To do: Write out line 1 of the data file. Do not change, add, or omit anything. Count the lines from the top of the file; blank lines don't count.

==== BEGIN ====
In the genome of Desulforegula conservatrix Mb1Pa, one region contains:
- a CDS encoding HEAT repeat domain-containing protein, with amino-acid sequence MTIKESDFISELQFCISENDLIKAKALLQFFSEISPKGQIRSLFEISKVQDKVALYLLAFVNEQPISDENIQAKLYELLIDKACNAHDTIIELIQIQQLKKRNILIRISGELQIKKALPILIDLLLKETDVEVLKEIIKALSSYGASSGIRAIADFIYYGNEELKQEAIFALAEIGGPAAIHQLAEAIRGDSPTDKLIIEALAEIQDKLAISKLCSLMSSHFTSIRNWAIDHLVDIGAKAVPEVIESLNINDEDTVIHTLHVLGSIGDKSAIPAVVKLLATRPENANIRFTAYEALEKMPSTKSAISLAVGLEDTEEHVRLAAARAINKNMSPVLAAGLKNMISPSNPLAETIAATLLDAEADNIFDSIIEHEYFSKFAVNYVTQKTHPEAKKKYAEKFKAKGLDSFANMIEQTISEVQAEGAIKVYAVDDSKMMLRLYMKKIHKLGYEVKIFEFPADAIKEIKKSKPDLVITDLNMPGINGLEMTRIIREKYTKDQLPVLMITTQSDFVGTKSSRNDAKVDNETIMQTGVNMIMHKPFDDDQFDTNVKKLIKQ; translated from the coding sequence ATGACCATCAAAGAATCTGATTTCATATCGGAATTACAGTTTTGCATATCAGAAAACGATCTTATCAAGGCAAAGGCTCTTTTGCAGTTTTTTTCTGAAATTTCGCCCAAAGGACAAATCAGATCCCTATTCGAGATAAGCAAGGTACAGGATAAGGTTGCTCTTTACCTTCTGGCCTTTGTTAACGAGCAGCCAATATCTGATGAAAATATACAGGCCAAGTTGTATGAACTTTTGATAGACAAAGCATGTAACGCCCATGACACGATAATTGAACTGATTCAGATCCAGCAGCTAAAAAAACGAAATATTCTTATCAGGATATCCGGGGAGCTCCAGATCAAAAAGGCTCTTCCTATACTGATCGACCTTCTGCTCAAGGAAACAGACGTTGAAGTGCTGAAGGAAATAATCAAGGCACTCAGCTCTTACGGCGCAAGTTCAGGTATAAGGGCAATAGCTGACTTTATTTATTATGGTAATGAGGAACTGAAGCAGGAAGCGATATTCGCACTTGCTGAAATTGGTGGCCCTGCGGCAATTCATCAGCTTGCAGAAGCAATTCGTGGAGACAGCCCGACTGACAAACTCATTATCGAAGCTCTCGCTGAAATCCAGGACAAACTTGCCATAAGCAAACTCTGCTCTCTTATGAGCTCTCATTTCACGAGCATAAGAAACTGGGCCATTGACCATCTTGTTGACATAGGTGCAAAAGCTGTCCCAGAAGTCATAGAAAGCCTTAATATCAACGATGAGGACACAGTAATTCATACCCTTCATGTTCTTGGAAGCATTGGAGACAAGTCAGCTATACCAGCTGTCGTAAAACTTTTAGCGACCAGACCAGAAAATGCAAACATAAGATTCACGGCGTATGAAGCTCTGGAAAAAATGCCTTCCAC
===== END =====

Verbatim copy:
In the genome of Desulforegula conservatrix Mb1Pa, one region contains: